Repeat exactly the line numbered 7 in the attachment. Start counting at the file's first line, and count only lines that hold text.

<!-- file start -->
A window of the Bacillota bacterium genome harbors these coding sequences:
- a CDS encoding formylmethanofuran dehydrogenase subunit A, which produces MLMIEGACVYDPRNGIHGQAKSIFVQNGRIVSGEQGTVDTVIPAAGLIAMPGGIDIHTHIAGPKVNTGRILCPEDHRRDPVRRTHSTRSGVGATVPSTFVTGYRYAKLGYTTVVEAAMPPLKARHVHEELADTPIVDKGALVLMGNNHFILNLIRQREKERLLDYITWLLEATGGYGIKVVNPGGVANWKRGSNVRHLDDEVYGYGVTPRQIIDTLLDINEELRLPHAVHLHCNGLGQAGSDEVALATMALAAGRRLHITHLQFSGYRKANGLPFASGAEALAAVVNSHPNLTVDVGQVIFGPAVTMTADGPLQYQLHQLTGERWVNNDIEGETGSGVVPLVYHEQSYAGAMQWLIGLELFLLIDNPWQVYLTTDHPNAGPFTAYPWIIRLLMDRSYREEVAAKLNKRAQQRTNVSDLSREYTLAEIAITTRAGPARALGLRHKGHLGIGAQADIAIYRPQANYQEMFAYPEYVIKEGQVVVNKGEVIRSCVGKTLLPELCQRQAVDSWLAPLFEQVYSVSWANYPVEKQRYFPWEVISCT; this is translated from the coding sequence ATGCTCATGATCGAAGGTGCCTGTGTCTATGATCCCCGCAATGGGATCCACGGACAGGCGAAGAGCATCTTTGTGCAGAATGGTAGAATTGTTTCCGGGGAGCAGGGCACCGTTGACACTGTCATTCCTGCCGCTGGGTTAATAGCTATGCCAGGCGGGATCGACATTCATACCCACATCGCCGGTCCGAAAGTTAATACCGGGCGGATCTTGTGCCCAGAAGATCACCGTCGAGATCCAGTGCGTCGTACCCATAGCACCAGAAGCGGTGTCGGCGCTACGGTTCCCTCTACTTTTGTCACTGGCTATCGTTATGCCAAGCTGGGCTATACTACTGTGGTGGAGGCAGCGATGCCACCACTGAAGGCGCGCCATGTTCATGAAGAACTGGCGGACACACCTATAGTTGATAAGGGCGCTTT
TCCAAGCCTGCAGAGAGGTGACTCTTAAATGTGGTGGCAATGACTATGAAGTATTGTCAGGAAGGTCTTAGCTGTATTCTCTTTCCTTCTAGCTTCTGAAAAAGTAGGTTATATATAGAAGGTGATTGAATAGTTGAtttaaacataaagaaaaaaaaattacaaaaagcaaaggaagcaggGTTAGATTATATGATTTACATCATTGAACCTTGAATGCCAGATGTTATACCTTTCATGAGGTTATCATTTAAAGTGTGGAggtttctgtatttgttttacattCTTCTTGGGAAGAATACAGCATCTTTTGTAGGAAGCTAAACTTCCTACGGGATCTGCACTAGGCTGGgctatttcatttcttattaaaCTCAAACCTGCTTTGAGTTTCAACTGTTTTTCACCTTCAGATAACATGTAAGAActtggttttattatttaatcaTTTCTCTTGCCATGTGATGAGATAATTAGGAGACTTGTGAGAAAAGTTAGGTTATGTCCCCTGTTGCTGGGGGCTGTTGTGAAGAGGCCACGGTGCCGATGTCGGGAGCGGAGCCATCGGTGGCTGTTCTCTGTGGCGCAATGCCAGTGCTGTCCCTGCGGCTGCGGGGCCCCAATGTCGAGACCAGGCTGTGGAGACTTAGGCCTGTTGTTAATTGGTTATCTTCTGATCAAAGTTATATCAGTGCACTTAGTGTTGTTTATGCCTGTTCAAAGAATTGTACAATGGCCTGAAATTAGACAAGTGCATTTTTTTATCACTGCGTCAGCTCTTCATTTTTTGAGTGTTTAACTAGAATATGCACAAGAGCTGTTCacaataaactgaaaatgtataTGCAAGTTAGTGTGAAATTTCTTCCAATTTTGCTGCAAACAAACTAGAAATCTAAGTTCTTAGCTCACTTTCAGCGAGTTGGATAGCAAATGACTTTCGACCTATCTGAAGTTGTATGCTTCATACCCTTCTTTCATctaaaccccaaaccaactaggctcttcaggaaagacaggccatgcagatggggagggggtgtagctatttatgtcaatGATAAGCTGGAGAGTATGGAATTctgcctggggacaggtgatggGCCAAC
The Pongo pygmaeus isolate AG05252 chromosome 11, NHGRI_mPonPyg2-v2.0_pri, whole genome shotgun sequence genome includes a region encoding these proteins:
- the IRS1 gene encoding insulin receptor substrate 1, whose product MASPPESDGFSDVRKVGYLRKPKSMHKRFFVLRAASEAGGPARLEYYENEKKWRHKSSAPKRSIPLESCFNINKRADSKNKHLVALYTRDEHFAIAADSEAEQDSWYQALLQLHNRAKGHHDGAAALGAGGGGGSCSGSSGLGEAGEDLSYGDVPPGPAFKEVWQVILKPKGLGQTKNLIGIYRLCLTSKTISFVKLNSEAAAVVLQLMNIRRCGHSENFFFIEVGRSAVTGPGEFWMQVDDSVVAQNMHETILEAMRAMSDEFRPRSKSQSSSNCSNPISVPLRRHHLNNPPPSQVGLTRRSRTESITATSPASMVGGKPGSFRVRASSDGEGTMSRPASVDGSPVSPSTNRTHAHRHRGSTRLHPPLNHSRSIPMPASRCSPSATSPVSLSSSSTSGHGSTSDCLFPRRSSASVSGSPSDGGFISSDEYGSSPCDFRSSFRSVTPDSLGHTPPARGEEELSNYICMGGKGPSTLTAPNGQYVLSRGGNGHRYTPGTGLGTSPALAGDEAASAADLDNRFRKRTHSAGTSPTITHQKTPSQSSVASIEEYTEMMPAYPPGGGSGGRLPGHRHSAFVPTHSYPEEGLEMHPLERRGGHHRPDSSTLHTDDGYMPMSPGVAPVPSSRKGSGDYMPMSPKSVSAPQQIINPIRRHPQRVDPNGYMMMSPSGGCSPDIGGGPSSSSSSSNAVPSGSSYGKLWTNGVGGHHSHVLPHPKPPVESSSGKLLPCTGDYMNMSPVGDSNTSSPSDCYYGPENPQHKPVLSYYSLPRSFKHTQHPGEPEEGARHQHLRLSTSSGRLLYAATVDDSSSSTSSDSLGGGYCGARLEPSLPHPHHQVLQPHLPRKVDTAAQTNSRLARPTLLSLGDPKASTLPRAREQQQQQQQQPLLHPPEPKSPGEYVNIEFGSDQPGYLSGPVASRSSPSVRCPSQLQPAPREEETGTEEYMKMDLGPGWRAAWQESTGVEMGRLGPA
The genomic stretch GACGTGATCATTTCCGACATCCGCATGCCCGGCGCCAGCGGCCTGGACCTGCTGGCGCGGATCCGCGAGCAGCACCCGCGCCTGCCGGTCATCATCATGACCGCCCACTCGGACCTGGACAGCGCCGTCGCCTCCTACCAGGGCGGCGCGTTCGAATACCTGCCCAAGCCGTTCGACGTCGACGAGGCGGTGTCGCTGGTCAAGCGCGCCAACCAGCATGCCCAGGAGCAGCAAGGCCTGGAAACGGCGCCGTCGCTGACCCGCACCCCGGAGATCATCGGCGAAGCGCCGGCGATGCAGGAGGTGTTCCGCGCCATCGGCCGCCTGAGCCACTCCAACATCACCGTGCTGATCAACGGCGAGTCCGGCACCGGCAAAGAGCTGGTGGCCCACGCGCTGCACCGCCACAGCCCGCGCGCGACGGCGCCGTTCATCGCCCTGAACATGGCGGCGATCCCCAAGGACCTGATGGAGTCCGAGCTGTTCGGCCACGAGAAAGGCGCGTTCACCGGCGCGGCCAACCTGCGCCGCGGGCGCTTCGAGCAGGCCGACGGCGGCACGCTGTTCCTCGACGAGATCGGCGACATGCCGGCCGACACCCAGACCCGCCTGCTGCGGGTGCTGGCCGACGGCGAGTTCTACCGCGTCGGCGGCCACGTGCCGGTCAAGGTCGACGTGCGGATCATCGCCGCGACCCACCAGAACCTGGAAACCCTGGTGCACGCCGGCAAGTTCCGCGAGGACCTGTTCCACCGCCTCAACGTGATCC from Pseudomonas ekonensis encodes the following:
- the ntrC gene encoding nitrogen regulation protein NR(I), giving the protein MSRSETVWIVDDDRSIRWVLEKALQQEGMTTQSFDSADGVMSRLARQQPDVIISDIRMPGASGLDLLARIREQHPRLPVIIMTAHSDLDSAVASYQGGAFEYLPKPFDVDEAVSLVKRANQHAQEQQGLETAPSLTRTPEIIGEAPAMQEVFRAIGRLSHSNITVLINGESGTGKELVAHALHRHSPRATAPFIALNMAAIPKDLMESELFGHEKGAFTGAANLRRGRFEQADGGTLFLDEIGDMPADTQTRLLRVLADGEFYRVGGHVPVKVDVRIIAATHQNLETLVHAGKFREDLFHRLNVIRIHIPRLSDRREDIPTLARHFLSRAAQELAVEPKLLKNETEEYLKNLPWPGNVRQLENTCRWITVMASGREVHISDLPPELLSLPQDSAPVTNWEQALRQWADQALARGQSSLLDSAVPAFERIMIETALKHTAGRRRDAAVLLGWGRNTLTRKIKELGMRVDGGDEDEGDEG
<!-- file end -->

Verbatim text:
- the ntrC gene encoding nitrogen regulation protein NR(I), giving the protein MSRSETVWIVDDDRSIRWVLEKALQQEGMTTQSFDSADGVMSRLARQQPDVIISDIRMPGASGLDLLARIREQHPRLPVIIMTAHSDLDSAVASYQGGAFEYLPKPFDVDEAVSLVKRANQHAQEQQGLETAPSLTRTPEIIGEAPAMQEVFRAIGRLSHSNITVLINGESGTGKELVAHALHRHSPRATAPFIALNMAAIPKDLMESELFGHEKGAFTGAANLRRGRFEQADGGTLFLDEIGDMPADTQTRLLRVLADGEFYRVGGHVPVKVDVRIIAATHQNLETLVHAGKFREDLFHRLNVIRIHIPRLSDRREDIPTLARHFLSRAAQELAVEPKLLKNETEEYLKNLPWPGNVRQLENTCRWITVMASGREVHISDLPPELLSLPQDSAPVTNWEQALRQWADQALARGQSSLLDSAVPAFERIMIETALKHTAGRRRDAAVLLGWGRNTLTRKIKELGMRVDGGDEDEGDEG